Arriving at one of the most dramatic and beautiful places in the world, only to find it so completely fogged in that there was absolutely no view of the natural wonders that surrounded us. This is how I spent my first day at Milford Sound. That and being devoured by sandflies immediately upon stepping outside. Then, as a long day locked in a car was coming to a merciful end, the fog lifted just enough to offer this awe-inspiring view. It is still impossible for me to look at this image without feeling all the mixed emotions swirling during its capture.

Autumn Reflection

Pennsylvania, Rickett’s Glenn, 2000

Reflections have always held a special place in my mind and they represent a repetitive theme in my photography. It seems as if nature is offering us a beautiful, alternative interpretation of itself … if we would only just pay attention and look down.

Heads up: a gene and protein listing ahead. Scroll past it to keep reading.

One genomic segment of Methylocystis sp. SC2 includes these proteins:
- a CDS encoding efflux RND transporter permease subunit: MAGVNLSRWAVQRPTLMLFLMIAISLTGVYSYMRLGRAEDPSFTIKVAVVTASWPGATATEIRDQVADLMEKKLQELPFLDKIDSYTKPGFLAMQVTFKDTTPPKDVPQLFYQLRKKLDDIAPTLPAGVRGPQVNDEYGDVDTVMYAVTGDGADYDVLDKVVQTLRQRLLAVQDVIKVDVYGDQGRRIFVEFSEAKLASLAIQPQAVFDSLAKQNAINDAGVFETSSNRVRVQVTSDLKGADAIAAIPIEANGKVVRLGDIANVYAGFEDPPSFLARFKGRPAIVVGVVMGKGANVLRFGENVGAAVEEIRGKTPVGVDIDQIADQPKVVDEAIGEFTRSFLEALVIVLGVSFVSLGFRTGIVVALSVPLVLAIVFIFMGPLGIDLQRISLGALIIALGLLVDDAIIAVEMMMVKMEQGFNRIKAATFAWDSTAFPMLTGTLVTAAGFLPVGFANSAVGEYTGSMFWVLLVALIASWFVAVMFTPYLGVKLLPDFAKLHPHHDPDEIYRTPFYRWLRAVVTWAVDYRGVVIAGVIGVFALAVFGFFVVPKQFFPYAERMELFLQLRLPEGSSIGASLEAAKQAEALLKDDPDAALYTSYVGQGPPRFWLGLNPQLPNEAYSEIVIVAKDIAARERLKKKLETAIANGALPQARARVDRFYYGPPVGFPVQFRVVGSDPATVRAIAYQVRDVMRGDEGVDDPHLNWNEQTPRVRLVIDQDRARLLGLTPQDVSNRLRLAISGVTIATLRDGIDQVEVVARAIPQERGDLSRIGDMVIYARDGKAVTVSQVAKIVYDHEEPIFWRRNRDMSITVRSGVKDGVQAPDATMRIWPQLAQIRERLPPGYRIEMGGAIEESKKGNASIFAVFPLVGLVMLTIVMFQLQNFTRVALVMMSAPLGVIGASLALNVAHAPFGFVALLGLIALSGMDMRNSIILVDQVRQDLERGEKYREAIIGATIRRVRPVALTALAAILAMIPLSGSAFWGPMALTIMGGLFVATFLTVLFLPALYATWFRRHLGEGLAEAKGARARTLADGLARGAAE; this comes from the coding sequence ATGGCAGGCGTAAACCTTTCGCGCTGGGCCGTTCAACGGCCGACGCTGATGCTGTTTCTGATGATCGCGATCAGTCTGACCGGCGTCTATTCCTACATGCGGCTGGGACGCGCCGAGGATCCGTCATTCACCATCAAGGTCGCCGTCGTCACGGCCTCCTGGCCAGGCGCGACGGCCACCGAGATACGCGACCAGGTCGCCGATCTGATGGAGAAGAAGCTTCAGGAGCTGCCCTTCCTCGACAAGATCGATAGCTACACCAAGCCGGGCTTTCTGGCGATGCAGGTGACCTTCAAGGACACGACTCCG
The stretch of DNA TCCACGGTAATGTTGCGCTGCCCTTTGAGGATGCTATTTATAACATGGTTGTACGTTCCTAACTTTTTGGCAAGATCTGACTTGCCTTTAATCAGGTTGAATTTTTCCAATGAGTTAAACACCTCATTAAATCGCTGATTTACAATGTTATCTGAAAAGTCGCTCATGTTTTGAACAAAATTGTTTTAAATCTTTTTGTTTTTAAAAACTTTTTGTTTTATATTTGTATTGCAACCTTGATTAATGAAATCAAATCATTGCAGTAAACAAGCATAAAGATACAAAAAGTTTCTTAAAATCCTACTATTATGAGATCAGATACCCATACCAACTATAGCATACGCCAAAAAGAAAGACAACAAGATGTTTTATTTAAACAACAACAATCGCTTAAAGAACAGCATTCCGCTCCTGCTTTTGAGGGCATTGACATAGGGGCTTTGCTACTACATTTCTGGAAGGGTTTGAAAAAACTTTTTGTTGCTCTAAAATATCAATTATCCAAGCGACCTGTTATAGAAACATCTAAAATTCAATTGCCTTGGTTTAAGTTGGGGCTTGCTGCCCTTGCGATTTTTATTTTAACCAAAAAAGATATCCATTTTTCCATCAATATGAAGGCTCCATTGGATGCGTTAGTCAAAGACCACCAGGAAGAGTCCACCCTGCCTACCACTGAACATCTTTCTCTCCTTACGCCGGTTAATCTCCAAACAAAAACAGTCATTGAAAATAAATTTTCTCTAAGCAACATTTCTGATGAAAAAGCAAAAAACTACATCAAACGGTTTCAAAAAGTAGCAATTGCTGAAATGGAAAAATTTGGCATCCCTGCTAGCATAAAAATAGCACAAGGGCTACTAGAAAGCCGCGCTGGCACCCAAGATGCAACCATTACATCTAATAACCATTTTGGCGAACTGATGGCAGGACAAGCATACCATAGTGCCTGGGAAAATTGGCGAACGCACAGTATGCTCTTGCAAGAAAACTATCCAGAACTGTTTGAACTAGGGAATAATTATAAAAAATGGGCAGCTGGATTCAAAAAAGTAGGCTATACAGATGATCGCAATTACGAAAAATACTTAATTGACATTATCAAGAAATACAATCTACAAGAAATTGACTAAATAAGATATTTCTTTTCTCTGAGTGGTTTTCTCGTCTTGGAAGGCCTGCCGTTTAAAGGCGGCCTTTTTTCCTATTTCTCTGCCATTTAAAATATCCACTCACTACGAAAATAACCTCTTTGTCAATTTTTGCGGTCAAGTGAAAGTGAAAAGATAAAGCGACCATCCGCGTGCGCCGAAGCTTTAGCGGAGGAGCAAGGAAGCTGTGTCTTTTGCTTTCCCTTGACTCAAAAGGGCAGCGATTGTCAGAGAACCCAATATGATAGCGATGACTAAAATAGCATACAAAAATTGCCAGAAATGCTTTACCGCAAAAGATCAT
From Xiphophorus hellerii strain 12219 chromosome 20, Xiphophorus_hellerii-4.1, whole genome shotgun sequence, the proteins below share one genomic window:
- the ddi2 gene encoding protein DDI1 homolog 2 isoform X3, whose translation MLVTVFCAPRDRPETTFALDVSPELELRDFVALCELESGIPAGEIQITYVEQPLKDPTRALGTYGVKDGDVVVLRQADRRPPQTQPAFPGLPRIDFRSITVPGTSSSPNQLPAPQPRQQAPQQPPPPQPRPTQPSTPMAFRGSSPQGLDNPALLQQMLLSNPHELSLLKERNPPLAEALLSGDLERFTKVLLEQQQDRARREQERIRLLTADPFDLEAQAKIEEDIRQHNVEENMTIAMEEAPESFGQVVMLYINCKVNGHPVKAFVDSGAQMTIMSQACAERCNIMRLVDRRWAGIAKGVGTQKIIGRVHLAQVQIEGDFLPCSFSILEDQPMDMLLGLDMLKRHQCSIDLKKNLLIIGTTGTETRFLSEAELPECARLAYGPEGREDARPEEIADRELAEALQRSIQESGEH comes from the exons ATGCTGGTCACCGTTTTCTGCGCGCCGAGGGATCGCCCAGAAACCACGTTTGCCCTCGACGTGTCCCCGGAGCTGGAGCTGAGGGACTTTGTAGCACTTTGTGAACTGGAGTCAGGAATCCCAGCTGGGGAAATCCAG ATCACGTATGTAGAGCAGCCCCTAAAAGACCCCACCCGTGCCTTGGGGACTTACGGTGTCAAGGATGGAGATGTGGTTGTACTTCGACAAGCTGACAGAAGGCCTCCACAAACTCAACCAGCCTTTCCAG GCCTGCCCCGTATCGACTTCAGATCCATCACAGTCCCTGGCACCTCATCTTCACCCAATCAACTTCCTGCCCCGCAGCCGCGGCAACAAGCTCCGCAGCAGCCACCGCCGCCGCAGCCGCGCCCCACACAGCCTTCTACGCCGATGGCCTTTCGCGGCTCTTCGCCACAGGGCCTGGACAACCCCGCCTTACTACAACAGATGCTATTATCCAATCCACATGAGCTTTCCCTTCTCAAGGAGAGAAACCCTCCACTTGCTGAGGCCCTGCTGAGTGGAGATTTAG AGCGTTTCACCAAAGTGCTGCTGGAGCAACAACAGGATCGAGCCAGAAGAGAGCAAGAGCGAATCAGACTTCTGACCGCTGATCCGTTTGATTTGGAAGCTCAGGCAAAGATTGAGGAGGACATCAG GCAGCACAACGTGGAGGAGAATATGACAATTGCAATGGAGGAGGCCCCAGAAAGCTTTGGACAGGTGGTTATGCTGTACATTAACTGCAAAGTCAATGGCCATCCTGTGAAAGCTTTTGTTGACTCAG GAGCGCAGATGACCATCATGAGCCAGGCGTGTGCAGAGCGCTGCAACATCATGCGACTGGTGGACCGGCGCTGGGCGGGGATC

South Africa, Botswana border, 2015

Looking into those eyes, everything I ever yearned to know about African wildlife became instantly clear.

Moth on Bark

Pennsylvania, 2002

Spend enough time in nature with your attention tuned to be maximally receptive to the environment and you will discover hidden wonders live everywhere.


Utah, Bryce NP, 1998

Every once in a while nature imitates art in such a literal way that it causes me to lose my breath. In an instant, this scene of bristlecone pines powerfully transported me to the warped and wonderful world of one of my favorite artists.


North Carolina, 1999

I actually learned how to use a 35mm camera through the lens of a microscope, capturing images of neurons in the hippocampus. Seeing nature’s microscope in dramatic effect was a full-circle moment for me.